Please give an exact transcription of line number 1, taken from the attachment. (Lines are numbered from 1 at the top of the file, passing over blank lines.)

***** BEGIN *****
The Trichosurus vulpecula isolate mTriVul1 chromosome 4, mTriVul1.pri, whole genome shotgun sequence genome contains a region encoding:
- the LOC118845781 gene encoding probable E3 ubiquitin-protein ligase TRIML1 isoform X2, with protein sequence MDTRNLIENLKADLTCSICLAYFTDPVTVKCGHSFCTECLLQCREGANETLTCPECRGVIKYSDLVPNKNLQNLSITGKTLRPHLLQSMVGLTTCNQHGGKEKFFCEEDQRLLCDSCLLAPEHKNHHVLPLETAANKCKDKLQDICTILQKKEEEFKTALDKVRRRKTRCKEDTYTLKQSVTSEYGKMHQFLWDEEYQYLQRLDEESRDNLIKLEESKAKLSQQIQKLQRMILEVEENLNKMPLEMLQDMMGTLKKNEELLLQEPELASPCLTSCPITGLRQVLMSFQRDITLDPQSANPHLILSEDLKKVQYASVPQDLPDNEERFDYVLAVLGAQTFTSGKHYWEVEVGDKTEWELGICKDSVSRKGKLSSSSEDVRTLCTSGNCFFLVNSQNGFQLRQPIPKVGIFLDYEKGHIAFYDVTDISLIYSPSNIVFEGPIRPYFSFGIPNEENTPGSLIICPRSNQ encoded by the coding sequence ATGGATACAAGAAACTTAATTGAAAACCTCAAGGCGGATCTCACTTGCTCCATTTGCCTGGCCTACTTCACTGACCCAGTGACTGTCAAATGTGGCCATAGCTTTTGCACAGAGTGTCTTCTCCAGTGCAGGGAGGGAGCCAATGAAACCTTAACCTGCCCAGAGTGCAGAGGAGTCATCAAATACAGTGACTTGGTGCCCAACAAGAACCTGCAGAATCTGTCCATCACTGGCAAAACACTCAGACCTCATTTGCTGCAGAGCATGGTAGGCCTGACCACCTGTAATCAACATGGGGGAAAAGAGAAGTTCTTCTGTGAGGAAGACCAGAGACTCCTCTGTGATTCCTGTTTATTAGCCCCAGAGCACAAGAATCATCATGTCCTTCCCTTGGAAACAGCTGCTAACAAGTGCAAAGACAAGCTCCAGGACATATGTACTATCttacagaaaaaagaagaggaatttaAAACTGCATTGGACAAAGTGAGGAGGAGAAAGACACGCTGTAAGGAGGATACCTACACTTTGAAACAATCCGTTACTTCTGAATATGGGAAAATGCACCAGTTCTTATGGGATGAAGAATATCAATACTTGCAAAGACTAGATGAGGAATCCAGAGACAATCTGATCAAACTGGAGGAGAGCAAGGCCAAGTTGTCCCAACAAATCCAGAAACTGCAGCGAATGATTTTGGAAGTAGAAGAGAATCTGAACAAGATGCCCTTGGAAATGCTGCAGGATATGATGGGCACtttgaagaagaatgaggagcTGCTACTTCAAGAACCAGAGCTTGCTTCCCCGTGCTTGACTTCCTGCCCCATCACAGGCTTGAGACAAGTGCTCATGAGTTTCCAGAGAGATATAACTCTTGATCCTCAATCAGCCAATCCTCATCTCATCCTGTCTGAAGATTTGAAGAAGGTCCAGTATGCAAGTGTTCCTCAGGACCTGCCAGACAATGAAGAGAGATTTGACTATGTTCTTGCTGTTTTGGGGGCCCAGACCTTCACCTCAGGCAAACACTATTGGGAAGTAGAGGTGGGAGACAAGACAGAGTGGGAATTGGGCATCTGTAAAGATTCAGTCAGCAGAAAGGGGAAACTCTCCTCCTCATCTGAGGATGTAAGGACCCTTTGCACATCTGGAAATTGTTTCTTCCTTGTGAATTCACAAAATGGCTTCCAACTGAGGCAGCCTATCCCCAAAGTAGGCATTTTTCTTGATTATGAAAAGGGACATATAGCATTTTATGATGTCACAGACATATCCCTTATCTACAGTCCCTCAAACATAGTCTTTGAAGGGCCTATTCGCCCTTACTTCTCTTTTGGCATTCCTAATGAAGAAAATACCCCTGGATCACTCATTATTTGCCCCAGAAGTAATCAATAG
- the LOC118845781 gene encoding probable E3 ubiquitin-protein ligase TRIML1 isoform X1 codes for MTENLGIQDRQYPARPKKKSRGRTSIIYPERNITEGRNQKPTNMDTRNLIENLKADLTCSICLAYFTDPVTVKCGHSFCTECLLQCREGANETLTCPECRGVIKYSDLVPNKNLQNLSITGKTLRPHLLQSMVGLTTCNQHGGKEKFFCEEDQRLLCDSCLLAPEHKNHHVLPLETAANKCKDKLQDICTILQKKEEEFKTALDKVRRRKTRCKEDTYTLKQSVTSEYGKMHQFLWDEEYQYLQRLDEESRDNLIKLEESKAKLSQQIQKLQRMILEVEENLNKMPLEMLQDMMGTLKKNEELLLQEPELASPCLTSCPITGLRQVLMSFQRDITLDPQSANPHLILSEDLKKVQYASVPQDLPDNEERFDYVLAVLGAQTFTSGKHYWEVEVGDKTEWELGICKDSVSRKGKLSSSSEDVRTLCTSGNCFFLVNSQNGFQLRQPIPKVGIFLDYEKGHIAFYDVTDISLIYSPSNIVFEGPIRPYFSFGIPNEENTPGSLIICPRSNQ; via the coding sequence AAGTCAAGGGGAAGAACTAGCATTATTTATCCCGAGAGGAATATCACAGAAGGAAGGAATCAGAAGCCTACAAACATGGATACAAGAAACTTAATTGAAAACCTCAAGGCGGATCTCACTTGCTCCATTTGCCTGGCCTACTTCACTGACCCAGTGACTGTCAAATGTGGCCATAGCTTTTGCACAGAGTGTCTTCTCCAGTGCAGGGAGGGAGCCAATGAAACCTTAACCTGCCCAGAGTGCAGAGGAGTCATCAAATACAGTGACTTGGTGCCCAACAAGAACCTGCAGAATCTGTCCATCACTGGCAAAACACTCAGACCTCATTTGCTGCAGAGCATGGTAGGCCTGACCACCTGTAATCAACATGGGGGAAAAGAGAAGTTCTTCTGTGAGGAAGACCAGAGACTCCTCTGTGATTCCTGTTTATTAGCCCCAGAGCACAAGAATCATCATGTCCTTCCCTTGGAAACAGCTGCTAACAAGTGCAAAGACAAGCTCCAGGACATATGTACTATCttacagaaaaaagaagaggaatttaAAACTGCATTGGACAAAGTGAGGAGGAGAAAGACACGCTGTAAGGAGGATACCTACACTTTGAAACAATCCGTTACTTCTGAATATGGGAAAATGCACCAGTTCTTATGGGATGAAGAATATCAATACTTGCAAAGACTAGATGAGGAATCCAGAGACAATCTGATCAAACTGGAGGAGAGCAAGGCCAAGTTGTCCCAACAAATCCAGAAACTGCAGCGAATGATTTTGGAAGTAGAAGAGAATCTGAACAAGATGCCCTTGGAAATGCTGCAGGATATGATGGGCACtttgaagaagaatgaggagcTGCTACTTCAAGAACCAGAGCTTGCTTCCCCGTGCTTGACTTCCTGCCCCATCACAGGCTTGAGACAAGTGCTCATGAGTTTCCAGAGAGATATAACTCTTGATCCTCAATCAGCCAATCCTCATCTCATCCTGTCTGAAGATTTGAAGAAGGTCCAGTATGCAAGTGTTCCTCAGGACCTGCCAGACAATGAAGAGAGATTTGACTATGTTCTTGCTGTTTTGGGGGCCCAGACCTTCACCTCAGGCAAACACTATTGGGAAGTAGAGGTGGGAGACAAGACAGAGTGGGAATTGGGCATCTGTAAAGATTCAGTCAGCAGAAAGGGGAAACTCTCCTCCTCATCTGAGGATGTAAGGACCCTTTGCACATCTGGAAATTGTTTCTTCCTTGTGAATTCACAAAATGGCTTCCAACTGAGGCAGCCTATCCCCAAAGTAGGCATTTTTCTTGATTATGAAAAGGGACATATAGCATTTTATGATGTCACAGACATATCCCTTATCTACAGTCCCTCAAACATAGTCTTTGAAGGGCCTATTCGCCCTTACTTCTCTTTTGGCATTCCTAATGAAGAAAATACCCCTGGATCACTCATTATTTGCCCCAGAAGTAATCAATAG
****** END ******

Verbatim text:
The Trichosurus vulpecula isolate mTriVul1 chromosome 4, mTriVul1.pri, whole genome shotgun sequence genome contains a region encoding: